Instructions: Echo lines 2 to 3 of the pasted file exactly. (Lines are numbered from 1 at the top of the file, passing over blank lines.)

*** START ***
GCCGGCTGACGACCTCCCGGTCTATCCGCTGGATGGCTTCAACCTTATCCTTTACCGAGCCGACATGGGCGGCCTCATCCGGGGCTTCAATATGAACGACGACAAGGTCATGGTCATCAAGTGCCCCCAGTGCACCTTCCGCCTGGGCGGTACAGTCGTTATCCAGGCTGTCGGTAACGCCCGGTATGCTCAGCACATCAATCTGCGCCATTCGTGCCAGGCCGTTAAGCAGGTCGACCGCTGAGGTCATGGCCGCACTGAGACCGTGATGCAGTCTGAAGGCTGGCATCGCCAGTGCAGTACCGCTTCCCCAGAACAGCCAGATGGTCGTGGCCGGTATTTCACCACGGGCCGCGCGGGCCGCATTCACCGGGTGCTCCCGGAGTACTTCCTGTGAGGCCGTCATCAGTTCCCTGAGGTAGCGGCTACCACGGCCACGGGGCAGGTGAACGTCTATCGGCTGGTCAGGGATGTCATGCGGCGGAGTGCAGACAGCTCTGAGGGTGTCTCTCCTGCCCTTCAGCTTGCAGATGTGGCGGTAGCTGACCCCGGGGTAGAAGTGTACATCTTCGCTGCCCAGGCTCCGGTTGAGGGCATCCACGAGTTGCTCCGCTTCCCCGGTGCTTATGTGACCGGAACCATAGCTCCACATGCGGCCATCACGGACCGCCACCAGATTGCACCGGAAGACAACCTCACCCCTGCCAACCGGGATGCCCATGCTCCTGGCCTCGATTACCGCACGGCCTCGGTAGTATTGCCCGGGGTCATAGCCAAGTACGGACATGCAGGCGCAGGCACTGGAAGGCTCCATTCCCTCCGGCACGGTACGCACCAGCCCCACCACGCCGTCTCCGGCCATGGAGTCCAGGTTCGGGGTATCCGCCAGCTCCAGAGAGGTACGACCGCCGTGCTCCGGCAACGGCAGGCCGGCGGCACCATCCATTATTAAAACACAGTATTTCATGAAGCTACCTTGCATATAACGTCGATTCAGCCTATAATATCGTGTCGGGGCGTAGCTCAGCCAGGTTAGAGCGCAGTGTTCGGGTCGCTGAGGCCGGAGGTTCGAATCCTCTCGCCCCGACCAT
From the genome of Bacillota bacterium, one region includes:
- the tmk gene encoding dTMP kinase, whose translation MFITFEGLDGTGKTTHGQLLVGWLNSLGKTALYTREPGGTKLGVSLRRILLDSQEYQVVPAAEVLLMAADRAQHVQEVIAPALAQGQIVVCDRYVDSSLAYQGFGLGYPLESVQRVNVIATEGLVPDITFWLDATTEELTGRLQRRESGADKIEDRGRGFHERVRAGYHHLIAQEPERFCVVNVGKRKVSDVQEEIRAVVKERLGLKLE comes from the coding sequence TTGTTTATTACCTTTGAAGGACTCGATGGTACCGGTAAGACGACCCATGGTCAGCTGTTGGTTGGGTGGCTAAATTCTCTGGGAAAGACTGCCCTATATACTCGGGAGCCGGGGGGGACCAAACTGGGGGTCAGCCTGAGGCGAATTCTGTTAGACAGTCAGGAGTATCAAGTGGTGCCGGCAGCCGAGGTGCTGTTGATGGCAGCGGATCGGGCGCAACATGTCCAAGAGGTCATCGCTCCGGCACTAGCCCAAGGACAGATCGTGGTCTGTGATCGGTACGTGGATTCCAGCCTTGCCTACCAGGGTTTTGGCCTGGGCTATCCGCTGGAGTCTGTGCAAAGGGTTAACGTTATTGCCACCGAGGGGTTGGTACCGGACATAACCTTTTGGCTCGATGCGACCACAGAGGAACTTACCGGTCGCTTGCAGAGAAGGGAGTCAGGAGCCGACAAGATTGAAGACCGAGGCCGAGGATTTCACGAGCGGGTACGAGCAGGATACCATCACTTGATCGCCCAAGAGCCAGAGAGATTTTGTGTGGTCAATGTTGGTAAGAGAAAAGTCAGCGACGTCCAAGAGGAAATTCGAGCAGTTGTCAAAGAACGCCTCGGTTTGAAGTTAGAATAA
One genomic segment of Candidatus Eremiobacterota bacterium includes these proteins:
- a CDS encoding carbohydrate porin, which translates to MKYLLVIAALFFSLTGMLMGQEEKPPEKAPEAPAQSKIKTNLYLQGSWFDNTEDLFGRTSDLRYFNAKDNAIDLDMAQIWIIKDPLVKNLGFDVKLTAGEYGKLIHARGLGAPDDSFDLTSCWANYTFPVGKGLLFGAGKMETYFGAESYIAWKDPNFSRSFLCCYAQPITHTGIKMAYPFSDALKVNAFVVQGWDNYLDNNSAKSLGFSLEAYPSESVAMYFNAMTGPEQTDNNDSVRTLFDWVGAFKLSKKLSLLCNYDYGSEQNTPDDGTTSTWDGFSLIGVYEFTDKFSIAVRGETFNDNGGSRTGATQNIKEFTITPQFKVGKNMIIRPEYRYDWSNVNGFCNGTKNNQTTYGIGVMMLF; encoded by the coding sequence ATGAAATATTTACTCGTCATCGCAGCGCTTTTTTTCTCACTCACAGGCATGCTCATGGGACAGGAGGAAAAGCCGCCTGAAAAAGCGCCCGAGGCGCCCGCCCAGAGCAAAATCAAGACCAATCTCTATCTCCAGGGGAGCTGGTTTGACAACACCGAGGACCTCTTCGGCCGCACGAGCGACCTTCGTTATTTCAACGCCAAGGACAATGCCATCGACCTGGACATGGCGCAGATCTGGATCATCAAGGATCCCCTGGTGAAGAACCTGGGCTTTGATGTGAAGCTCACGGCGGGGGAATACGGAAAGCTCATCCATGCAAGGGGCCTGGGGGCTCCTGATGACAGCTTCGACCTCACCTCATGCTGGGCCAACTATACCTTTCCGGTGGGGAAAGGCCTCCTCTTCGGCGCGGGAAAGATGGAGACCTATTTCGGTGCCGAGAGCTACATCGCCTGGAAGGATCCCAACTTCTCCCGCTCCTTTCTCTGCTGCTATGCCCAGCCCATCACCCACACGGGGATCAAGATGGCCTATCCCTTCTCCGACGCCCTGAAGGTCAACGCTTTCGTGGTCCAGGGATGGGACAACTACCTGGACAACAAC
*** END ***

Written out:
From the genome of Bacillota bacterium, one region includes:
- the tmk gene encoding dTMP kinase, whose translation MFITFEGLDGTGKTTHGQLLVGWLNSLGKTALYTREPGGTKLGVSLRRILLDSQEYQVVPAAEVLLMAADRAQHVQEVIAPALAQGQIVVCDRYVDSSLAYQGFGLGYPLESVQRVNVIATEGLVPDITFWLDATTEELTGRLQRRESGADKIEDRGRGFHERVRAGYHHLIAQEPERFCVVNVGKRKVSDVQEEIRAVVKERLGLKLE comes from the coding sequence TTGTTTATTACCTTTGAAGGACTCGATGGTACCGGTAAGACGACCCATGGTCAGCTGTTGGTTGGGTGGCTAAATTCTCTGGGAAAGACTGCCCTATATACTCGGGAGCCGGGGGGGACCAAACTGGGGGTCAGCCTGAGGCGAATTCTGTTAGACAGTCAGGAGTATCAAGTGGTGCCGGCAGCCGAGGTGCTGTTGATGGCAGCGGATCGGGCGCAACATGTCCAAGAGGTCATCGCTCCGGCACTAGCCCAAGGACAGATCGTGGTCTGTGATCGGTACGTGGATTCCAGCCTTGCCTACCAGGGTTTTGGCCTGGGCTATCCGCTGGAGTCTGTGCAAAGGGTTAACGTTATTGCCACCGAGGGGTTGGTACCGGACATAACCTTTTGGCTCGATGCGACCACAGAGGAACTTACCGGTCGCTTGCAGAGAAGGGAGTCAGGAGCCGACAAGATTGAAGACCGAGGCCGAGGATTTCACGAGCGGGTACGAGCAGGATACCATCACTTGATCGCCCAAGAGCCAGAGAGATTTTGTGTGGTCAATGTTGGTAAGAGAAAAGTCAGCGACGTCCAAGAGGAAATTCGAGCAGTTGTCAAAGAACGCCTCGGTTTGAAGTTAGAATAA